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Democracy in Africa: Successes, Failure and the Struggle for Political Reform testifies to the ability of African states to democratize against the odds. It effectively introduces a framework for understanding how leaders choose to respond to the pressure to liberalise their political systems, covering the recent history of African politics and providing great detail on the return of multiparty politics in Africa since the early 1990s. In this Q&A, Ian Cooper of the Department of Politics and International Studies (POLIS) at the University of Cambridge interviews Professor Nic Cheeseman, Associate Professor of African Politics, Jesus College, University of Oxford, on his recent publication.

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This brief will discuss the current issues affecting UK stakeholders in the cross-border audio-visual services sector. It is written in light of the replies to the public consultation on Directive 2010/13/EU on Audio-visual Media Services (AVMSD), the Commission’s Regulatory Fitness (REFIT) exercise, the public consultation on the EU Satellite and Cable Directive, national consultations and a possible exit of the UK from the EU. The paper also draws on anonymised responses to an online survey run by the author. The paper’s findings are considered in the context of current market trends: the increase in high definition channels, decrease in television watching (e.g. …
Photo credit: Senado Federal (Flickr:CC BY-NC 2.0)

The historical defeat of Dilma Rousseff on 17 April, when more than two-thirds of Brazil’s lower House of Congress voted to oust the country’s first female president, is not the end of the debate about whether she committed a crime that would constitutionally justify her impeachment. The opposition claims that the president, elected with more than fifty-four million votes, used accounting tricks to artificially lower the government’s budget deficit. Her supporters argue that other Brazilian presidents have used the same strategy before. The final word on the impeachment motion will be given shortly by the Senate, but at the end …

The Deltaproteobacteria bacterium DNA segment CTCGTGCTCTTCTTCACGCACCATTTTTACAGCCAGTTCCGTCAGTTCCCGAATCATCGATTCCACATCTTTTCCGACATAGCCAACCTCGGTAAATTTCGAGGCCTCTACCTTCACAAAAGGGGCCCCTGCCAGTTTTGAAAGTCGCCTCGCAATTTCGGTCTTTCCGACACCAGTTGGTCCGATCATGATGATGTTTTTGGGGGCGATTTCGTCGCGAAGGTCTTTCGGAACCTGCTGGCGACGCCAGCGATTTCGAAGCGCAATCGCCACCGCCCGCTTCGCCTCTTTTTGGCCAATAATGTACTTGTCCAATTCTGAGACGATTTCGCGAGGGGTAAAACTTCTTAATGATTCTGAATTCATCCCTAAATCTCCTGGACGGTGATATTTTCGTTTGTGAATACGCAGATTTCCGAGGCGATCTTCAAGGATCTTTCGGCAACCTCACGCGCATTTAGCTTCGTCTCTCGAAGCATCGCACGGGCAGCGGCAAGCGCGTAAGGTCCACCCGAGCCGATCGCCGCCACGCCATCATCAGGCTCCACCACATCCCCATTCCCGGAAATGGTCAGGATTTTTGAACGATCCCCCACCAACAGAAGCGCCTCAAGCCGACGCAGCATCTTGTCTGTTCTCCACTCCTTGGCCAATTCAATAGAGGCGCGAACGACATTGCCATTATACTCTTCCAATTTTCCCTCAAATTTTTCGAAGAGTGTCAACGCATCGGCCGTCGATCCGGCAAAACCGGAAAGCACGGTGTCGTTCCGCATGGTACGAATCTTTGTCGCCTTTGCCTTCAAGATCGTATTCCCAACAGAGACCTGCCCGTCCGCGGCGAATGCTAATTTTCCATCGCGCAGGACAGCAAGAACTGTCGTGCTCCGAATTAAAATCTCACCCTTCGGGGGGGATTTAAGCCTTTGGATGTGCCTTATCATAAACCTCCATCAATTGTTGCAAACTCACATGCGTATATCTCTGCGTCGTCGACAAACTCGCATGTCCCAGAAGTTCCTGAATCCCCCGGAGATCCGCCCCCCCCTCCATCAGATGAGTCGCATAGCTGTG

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Big Data is now a buzzword in the political science field. Some might call this hype. Others see unlocking the power of “Big Data” as the most significant transformation in research this century. In the world of research, Big Data seems to be living up to its promise. And the results include a wave of new and inspiring projects.   What is Big Data? Big data is not simply research that uses a large set of observations. It might be thought of as re-imagining large-n inquiries, dealing with hundreds of thousands, and, in some cases, even millions of observations. Big …
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I traveled to the Calais migrant and refugee camp from March 14 to 16, together with a humanitarian student group from Brasenose College that collected donations and supplies to aid local NGOs with clothing and basic medical supplies. This article is based on my impressions of the camp and interviews with the migrants, refugees and NGO workers.
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I’ve recently written an article on referenda for Zeit Online. Here is how it starts. Two leading scholars, Wallace and Smith, once described the European Union as an “enlightened administration on behalf of uninformed publics, in cooperation with affected interests and subject to the approval of national governments.” The EU legitimised its policies through system-efficiency and not citizens’ participation. Nation states were clearly unable to solve certain problems on their own and therefore an effective European policy could count on what Eurocrats used to call a “permissive public consensus.” This common “democratic” wisdom does not hold true any longer. Most …
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In an unheralded committee room at the House of Lords on Wednesday a group of politicians from across the political spectrum came together with the participants and organisers of two recent pilot Citizens’ Assemblies on constitutional reform. It was heartening to hear the genuine appetite for new approaches to involving members of the public in politics. Politicians from the Conservatives, Greens, Labour, Liberal Democrats, Plaid Cymru, SNP and UKIP all sang the praises of the Citizens’ Assemblies and called for more public participation in politics. Nevertheless, belying this consensus was a little less agreement than apparent at first sight. The …
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